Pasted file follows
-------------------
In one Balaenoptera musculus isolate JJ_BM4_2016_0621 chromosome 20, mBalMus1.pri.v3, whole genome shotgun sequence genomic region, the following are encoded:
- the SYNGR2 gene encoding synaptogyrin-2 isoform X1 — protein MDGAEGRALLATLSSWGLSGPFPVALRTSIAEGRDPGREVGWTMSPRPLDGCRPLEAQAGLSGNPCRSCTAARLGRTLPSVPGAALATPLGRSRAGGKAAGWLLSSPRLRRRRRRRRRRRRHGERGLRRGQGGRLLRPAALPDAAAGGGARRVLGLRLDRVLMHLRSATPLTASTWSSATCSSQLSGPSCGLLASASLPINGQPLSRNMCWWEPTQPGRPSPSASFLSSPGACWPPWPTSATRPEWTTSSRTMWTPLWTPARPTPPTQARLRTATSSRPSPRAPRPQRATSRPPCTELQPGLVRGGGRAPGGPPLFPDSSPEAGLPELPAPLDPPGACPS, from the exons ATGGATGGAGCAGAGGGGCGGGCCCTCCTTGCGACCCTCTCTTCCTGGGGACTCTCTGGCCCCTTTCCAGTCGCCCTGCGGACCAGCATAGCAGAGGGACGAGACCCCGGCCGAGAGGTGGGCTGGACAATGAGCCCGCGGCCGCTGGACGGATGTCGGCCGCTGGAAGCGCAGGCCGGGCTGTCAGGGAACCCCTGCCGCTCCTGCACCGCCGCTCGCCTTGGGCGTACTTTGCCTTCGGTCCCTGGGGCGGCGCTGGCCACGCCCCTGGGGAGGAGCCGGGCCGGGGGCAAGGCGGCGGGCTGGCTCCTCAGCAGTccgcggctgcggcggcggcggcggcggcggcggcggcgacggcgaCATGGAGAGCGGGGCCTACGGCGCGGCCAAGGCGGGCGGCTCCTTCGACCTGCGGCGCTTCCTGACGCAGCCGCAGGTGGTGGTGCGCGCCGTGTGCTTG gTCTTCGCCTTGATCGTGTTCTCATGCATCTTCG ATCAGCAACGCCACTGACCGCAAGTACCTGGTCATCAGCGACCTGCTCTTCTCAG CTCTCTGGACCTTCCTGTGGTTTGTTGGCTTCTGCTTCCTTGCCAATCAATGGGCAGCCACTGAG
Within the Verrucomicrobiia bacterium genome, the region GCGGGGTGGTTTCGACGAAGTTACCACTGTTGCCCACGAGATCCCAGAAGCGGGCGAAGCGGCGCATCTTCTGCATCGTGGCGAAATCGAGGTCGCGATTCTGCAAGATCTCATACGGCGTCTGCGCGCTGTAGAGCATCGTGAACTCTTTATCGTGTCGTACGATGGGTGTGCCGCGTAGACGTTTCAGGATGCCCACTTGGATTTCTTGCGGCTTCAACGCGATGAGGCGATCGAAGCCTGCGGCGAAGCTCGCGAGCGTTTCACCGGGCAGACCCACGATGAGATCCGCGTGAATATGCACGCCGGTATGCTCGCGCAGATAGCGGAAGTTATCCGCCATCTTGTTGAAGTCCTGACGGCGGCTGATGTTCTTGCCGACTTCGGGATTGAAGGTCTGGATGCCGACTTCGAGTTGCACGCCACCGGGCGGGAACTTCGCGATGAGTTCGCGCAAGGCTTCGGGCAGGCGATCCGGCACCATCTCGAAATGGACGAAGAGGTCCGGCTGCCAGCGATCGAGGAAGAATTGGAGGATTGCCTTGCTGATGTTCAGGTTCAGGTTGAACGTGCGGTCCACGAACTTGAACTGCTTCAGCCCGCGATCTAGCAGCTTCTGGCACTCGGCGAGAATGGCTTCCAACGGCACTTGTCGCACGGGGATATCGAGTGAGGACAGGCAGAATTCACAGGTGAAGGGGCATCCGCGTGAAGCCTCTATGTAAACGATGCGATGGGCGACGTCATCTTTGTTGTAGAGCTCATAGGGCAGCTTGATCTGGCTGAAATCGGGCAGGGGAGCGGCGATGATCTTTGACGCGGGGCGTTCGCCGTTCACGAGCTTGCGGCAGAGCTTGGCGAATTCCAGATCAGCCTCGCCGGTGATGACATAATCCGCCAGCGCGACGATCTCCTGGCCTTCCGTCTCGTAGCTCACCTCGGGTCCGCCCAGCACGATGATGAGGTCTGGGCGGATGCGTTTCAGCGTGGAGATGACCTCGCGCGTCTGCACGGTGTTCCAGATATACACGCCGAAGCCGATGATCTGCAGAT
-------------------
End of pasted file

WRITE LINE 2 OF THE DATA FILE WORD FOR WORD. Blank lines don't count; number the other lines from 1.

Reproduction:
- the SYNGR2 gene encoding synaptogyrin-2 isoform X1 — protein MDGAEGRALLATLSSWGLSGPFPVALRTSIAEGRDPGREVGWTMSPRPLDGCRPLEAQAGLSGNPCRSCTAARLGRTLPSVPGAALATPLGRSRAGGKAAGWLLSSPRLRRRRRRRRRRRRHGERGLRRGQGGRLLRPAALPDAAAGGGARRVLGLRLDRVLMHLRSATPLTASTWSSATCSSQLSGPSCGLLASASLPINGQPLSRNMCWWEPTQPGRPSPSASFLSSPGACWPPWPTSATRPEWTTSSRTMWTPLWTPARPTPPTQARLRTATSSRPSPRAPRPQRATSRPPCTELQPGLVRGGGRAPGGPPLFPDSSPEAGLPELPAPLDPPGACPS, from the exons ATGGATGGAGCAGAGGGGCGGGCCCTCCTTGCGACCCTCTCTTCCTGGGGACTCTCTGGCCCCTTTCCAGTCGCCCTGCGGACCAGCATAGCAGAGGGACGAGACCCCGGCCGAGAGGTGGGCTGGACAATGAGCCCGCGGCCGCTGGACGGATGTCGGCCGCTGGAAGCGCAGGCCGGGCTGTCAGGGAACCCCTGCCGCTCCTGCACCGCCGCTCGCCTTGGGCGTACTTTGCCTTCGGTCCCTGGGGCGGCGCTGGCCACGCCCCTGGGGAGGAGCCGGGCCGGGGGCAAGGCGGCGGGCTGGCTCCTCAGCAGTccgcggctgcggcggcggcggcggcggcggcggcggcgacggcgaCATGGAGAGCGGGGCCTACGGCGCGGCCAAGGCGGGCGGCTCCTTCGACCTGCGGCGCTTCCTGACGCAGCCGCAGGTGGTGGTGCGCGCCGTGTGCTTG gTCTTCGCCTTGATCGTGTTCTCATGCATCTTCG ATCAGCAACGCCACTGACCGCAAGTACCTGGTCATCAGCGACCTGCTCTTCTCAG CTCTCTGGACCTTCCTGTGGTTTGTTGGCTTCTGCTTCCTTGCCAATCAATGGGCAGCCACTGAG